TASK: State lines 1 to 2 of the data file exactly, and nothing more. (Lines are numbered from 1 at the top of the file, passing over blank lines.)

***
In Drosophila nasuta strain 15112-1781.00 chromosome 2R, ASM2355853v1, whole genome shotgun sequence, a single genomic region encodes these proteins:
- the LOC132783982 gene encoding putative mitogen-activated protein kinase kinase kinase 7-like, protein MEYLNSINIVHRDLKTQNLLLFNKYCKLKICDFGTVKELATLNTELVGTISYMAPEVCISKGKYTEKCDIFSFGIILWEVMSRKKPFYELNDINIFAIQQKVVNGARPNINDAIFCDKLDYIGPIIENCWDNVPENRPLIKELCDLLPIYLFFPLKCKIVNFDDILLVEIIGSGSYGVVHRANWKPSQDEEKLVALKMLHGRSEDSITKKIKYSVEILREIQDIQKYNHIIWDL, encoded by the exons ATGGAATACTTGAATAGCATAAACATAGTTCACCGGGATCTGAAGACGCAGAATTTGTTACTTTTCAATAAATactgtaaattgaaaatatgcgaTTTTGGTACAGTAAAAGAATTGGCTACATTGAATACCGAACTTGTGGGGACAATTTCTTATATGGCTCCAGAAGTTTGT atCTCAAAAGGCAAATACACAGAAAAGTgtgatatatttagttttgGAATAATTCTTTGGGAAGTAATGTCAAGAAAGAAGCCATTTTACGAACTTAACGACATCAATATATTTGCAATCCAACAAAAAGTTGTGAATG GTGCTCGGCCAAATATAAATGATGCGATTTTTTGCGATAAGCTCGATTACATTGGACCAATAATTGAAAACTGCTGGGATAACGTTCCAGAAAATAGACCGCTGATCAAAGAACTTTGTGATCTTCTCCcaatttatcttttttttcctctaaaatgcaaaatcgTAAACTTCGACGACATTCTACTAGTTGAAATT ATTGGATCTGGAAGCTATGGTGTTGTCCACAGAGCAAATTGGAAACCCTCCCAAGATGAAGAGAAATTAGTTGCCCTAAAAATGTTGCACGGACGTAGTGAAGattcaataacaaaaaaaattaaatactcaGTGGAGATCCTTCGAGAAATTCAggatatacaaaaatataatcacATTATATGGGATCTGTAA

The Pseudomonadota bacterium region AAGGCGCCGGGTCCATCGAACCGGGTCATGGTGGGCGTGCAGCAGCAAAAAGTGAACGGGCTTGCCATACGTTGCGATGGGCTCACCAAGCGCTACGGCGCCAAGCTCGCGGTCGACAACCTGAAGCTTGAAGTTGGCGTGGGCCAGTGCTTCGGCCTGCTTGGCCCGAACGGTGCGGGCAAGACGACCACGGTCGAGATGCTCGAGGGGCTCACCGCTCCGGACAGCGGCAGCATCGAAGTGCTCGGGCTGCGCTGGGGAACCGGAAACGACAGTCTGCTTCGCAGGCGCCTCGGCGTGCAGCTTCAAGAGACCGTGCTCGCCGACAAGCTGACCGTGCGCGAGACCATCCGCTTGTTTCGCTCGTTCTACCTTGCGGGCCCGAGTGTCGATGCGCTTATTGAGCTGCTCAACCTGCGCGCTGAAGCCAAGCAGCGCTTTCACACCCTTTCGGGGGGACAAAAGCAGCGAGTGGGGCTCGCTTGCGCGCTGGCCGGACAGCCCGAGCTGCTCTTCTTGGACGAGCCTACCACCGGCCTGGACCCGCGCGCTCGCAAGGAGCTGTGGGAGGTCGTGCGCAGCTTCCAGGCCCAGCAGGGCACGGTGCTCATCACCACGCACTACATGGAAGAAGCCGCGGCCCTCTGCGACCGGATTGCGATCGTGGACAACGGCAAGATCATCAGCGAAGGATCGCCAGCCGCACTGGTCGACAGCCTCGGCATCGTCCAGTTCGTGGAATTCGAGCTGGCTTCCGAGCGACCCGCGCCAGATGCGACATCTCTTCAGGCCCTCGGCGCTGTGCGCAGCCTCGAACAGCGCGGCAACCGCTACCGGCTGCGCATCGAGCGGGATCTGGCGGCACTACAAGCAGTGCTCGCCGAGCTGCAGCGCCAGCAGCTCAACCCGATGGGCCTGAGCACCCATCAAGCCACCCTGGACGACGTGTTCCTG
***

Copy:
In Drosophila nasuta strain 15112-1781.00 chromosome 2R, ASM2355853v1, whole genome shotgun sequence, a single genomic region encodes these proteins:
- the LOC132783982 gene encoding putative mitogen-activated protein kinase kinase kinase 7-like, protein MEYLNSINIVHRDLKTQNLLLFNKYCKLKICDFGTVKELATLNTELVGTISYMAPEVCISKGKYTEKCDIFSFGIILWEVMSRKKPFYELNDINIFAIQQKVVNGARPNINDAIFCDKLDYIGPIIENCWDNVPENRPLIKELCDLLPIYLFFPLKCKIVNFDDILLVEIIGSGSYGVVHRANWKPSQDEEKLVALKMLHGRSEDSITKKIKYSVEILREIQDIQKYNHIIWDL, encoded by the exons ATGGAATACTTGAATAGCATAAACATAGTTCACCGGGATCTGAAGACGCAGAATTTGTTACTTTTCAATAAATactgtaaattgaaaatatgcgaTTTTGGTACAGTAAAAGAATTGGCTACATTGAATACCGAACTTGTGGGGACAATTTCTTATATGGCTCCAGAAGTTTGT atCTCAAAAGGCAAATACACAGAAAAGTgtgatatatttagttttgGAATAATTCTTTGGGAAGTAATGTCAAGAAAGAAGCCATTTTACGAACTTAACGACATCAATATATTTGCAATCCAACAAAAAGTTGTGAATG GTGCTCGGCCAAATATAAATGATGCGATTTTTTGCGATAAGCTCGATTACATTGGACCAATAATTGAAAACTGCTGGGATAACGTTCCAGAAAATAGACCGCTGATCAAAGAACTTTGTGATCTTCTCCcaatttatcttttttttcctctaaaatgcaaaatcgTAAACTTCGACGACATTCTACTAGTTGAAATT ATTGGATCTGGAAGCTATGGTGTTGTCCACAGAGCAAATTGGAAACCCTCCCAAGATGAAGAGAAATTAGTTGCCCTAAAAATGTTGCACGGACGTAGTGAAGattcaataacaaaaaaaattaaatactcaGTGGAGATCCTTCGAGAAATTCAggatatacaaaaatataatcacATTATATGGGATCTGTAA